In connecting the lives of the saints with beauty as the primary apologia for the Christian faith, Benedict echoes the understanding of beauty that we find in St. Thomas Aquinas. The Angelic Doctor applies the three properties of beauty—integrity, proportion, and clarity—to the spiritual realm: “Spiritual beauty consists in a man’s conduct or actions being well proportioned in respect of the spiritual clarity of reason.”12 For St. Thomas, this all-important beauty lies precisely in the life of virtue. To live virtuously is to live a life of balance, to live in the clarity of right reason integrated into all our actions. To use Benedict’s phrasing, these character traits form the “mosaic of holiness” by which the Christian disciple shines the light of Christ upon the world around him.

If we are striving to live the Gospel generously, the above qualities will shine through without a contrived effort on our part to put on a show and “attract” others by our Christian joy. That said, beginning in his very first papal homily, Pope Benedict emphasized the need for consciously making the effort to speak to others of our friendship with Jesus, a task he described in terms of beauty: “There is nothing more beautiful than to know him, and to speak to others of our friendship with him.”13 At the conclusion of this same text, Benedict advanced a point which reflects a recurring theme in his thought: we evangelists need to share with people the good news that our friendship with Jesus does not hold us back from fulfilling our deepest desires. On the contrary, believe it or not, living a life in conformity with the demands of the Gospel actually makes us happy! As Benedict puts it, it is only in this friendship that we experience beauty and liberation.

In his first encyclical, co-authored with Benedict, the current Roman pontiff has emphasized this point, writing that “the light of faith is linked to concrete life-stories.”14 An implication of this is that Christian disciples ought to cultivate a biblical memory of God’s saving deeds in our own lives, letting this serve as a topic in our fraternal dialogue with those whom we wish to evangelize. In his critically important apostolic exhortation, Pope Francis has offered a brief roadmap of how to do this within an evangelizing conversation. We ought first and foremost to listen to those whom we wish to evangelize, and then share a story, a biblical text, or some other insight when we discern it to be appropriate. But for Francis, the emphasis must always remain upon what is essential and most beautiful by “always keeping in mind the fundamental message: the personal love of God who became man, who gave himself up for us, who is living, and who offers us his salvation and his friendship.”15

Beauty and the liturgy

Benedict’s theology of beauty has great ramifications for liturgy in the Church today. For example, we need to ask ourselves: do our sacred buildings and sacred art lift our spirits out of the ordinary and toward God, or do they let us remain in the comfort of the secular world around us? Note that this is not to say we need to replace all our churches with Gothic structures, and replace all contemporary music with Gregorian chant. We can only work with what God gives us, and we must always take care to properly catechize the faithful when making liturgical changes in the parish. That said, certainly all of our communities could stand to reflect more deeply on what we are doing to make the liturgy, and our faith life, something that draws us out of ourselves into an encounter with the transcendent.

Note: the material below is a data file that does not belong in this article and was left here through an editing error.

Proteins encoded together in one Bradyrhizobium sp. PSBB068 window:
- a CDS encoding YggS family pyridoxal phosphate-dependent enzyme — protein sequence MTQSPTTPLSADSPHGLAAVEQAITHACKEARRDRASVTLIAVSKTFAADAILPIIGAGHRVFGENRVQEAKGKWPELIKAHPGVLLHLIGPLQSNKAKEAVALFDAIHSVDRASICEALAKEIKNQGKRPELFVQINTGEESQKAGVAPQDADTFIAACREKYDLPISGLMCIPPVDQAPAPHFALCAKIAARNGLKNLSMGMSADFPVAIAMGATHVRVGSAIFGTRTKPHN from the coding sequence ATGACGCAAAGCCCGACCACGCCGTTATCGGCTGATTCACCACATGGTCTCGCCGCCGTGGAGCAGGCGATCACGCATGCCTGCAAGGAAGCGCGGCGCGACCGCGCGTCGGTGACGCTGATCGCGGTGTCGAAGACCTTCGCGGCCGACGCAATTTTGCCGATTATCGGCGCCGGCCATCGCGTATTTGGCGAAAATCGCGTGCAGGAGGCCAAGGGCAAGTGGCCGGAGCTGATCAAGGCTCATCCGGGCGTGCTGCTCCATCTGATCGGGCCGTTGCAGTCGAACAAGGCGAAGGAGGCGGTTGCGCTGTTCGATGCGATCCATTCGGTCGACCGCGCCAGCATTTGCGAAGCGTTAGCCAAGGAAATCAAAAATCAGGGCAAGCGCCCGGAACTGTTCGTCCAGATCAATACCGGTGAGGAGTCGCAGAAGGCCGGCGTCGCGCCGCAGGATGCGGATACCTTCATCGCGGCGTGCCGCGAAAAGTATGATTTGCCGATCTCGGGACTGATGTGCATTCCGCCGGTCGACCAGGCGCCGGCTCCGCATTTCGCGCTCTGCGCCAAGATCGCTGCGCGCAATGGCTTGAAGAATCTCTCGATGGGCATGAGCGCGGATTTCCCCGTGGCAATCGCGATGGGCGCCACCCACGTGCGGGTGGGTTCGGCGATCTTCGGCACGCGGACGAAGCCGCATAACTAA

In his writings on the liturgy and iconography, one can see that Pope Benedict’s theology of beauty is hardly one of an aestheticism concerned with the technical perfection of art to the neglect of charity. In our desire to beautify our churches, we must not forget the need to meet the ordinary believer where he is. Though no one is a greater lover of liturgy, Benedict reminds us that it is easy to get caught up in an “elitist ghetto,” neglecting the pedagogical art by which we must gradually introduce ordinary believers to the great riches of the Church’s liturgical and artistic patrimony.16 The practical import of this point is critical for those of us who love beautiful liturgy, and traditional liturgy in particular. Liturgical solemnity attracts and delights us, but how easy it is to become so engrossed in achieving technical perfection that we forget how to relate to people, and sometimes even lose our original love that was the driving force for that very perfection!17

At the same time, it is worth mentioning an opposing temptation Catholic leaders often face: the temptation to write off the importance of making our liturgies beautiful since, after all, the sacraments are efficacious ex opere operato regardless of how well our choir sings, or the Church is decorated. Yet, to this excuse, Benedict replies that beauty in the liturgy “is not mere decoration, but rather an essential element of the liturgical action, since it is an attribute of God himself.”18 Accordingly, our love for the liturgy, and its profound connection with beauty “should make us attentive to every work of art placed at the service of the celebration.”19 While it is true that God’s power is made perfect in weakness, and that we are all pressed for time these days, this is no excuse for lack of care and preparation for our liturgies. It is important to remember that most practicing Catholics encounter the Church only for that one hour a week precisely in the liturgy. This is one reason why both Pope Benedict and Pope Francis have placed so much emphasis upon a beautifying the liturgy, and the homily especially.20 It is not incredibly difficult to beautify the liturgy, and draw people out of themselves. Benedict has gone so far as to say that “{t}he primary way to foster the participation of the People of God in the sacred rite is the proper celebration of the rite itself. The ars celebrandi is the best way to ensure their actuosa participatio.”21 Sometimes, it is the mere reverence of a priest, and the palpable piety with which he celebrates the Eucharist, that moves the faithful to greater participation in the sacred mysteries.